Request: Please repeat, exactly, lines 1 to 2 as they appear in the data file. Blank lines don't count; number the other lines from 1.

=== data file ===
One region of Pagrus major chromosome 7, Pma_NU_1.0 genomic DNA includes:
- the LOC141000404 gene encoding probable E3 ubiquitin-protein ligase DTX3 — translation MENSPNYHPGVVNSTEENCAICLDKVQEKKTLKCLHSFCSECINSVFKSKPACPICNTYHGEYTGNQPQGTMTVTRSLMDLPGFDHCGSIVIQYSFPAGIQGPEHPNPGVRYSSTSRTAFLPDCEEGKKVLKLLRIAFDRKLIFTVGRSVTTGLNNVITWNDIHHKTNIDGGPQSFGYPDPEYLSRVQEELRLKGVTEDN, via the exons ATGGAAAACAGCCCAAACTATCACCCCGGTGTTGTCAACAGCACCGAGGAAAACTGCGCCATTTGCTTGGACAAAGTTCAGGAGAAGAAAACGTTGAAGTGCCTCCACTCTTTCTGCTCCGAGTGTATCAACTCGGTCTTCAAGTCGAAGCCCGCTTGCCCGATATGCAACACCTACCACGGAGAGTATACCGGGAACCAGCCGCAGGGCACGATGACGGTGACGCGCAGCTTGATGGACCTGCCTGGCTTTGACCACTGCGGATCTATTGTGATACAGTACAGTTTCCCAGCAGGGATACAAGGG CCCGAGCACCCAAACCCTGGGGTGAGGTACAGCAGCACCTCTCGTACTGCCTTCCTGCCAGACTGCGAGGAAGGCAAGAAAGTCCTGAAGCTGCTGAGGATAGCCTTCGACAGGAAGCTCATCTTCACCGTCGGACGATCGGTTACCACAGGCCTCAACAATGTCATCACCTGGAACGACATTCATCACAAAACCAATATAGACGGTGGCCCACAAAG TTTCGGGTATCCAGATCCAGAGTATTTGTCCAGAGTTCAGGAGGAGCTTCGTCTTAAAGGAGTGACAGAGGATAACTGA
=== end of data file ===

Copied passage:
One region of Pagrus major chromosome 7, Pma_NU_1.0 genomic DNA includes:
- the LOC141000404 gene encoding probable E3 ubiquitin-protein ligase DTX3 — translation MENSPNYHPGVVNSTEENCAICLDKVQEKKTLKCLHSFCSECINSVFKSKPACPICNTYHGEYTGNQPQGTMTVTRSLMDLPGFDHCGSIVIQYSFPAGIQGPEHPNPGVRYSSTSRTAFLPDCEEGKKVLKLLRIAFDRKLIFTVGRSVTTGLNNVITWNDIHHKTNIDGGPQSFGYPDPEYLSRVQEELRLKGVTEDN, via the exons ATGGAAAACAGCCCAAACTATCACCCCGGTGTTGTCAACAGCACCGAGGAAAACTGCGCCATTTGCTTGGACAAAGTTCAGGAGAAGAAAACGTTGAAGTGCCTCCACTCTTTCTGCTCCGAGTGTATCAACTCGGTCTTCAAGTCGAAGCCCGCTTGCCCGATATGCAACACCTACCACGGAGAGTATACCGGGAACCAGCCGCAGGGCACGATGACGGTGACGCGCAGCTTGATGGACCTGCCTGGCTTTGACCACTGCGGATCTATTGTGATACAGTACAGTTTCCCAGCAGGGATACAAGGG CCCGAGCACCCAAACCCTGGGGTGAGGTACAGCAGCACCTCTCGTACTGCCTTCCTGCCAGACTGCGAGGAAGGCAAGAAAGTCCTGAAGCTGCTGAGGATAGCCTTCGACAGGAAGCTCATCTTCACCGTCGGACGATCGGTTACCACAGGCCTCAACAATGTCATCACCTGGAACGACATTCATCACAAAACCAATATAGACGGTGGCCCACAAAG TTTCGGGTATCCAGATCCAGAGTATTTGTCCAGAGTTCAGGAGGAGCTTCGTCTTAAAGGAGTGACAGAGGATAACTGA